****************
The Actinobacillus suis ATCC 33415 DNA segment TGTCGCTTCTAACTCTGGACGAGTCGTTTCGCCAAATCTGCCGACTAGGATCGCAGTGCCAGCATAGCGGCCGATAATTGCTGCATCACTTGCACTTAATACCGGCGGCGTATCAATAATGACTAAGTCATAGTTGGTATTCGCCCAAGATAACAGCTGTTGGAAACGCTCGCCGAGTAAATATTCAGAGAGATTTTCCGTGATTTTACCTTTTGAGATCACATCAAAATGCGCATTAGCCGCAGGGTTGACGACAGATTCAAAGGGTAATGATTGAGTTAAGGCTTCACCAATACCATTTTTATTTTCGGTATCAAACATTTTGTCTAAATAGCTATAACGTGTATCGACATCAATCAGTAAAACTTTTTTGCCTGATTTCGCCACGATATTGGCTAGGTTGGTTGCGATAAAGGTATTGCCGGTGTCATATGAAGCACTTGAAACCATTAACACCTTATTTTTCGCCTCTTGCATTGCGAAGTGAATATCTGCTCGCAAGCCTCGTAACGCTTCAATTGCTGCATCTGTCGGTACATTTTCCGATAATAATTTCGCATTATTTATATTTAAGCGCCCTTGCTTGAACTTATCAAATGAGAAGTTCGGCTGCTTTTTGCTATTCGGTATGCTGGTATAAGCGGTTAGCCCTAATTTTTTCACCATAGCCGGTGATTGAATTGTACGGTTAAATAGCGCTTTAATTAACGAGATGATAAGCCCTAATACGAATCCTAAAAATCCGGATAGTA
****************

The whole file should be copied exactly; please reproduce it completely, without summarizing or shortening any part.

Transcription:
The Actinobacillus suis ATCC 33415 DNA segment TGTCGCTTCTAACTCTGGACGAGTCGTTTCGCCAAATCTGCCGACTAGGATCGCAGTGCCAGCATAGCGGCCGATAATTGCTGCATCACTTGCACTTAATACCGGCGGCGTATCAATAATGACTAAGTCATAGTTGGTATTCGCCCAAGATAACAGCTGTTGGAAACGCTCGCCGAGTAAATATTCAGAGAGATTTTCCGTGATTTTACCTTTTGAGATCACATCAAAATGCGCATTAGCCGCAGGGTTGACGACAGATTCAAAGGGTAATGATTGAGTTAAGGCTTCACCAATACCATTTTTATTTTCGGTATCAAACATTTTGTCTAAATAGCTATAACGTGTATCGACATCAATCAGTAAAACTTTTTTGCCTGATTTCGCCACGATATTGGCTAGGTTGGTTGCGATAAAGGTATTGCCGGTGTCATATGAAGCACTTGAAACCATTAACACCTTATTTTTCGCCTCTTGCATTGCGAAGTGAATATCTGCTCGCAAGCCTCGTAACGCTTCAATTGCTGCATCTGTCGGTACATTTTCCGATAATAATTTCGCATTATTTATATTTAAGCGCCCTTGCTTGAACTTATCAAATGAGAAGTTCGGCTGCTTTTTGCTATTCGGTATGCTGGTATAAGCGGTTAGCCCTAATTTTTTCACCATAGCCGGTGATTGAATTGTACGGTTAAATAGCGCTTTAATTAACGAGATGATAAGCCCTAATACGAATCCTAAAAATCCGGATAGTA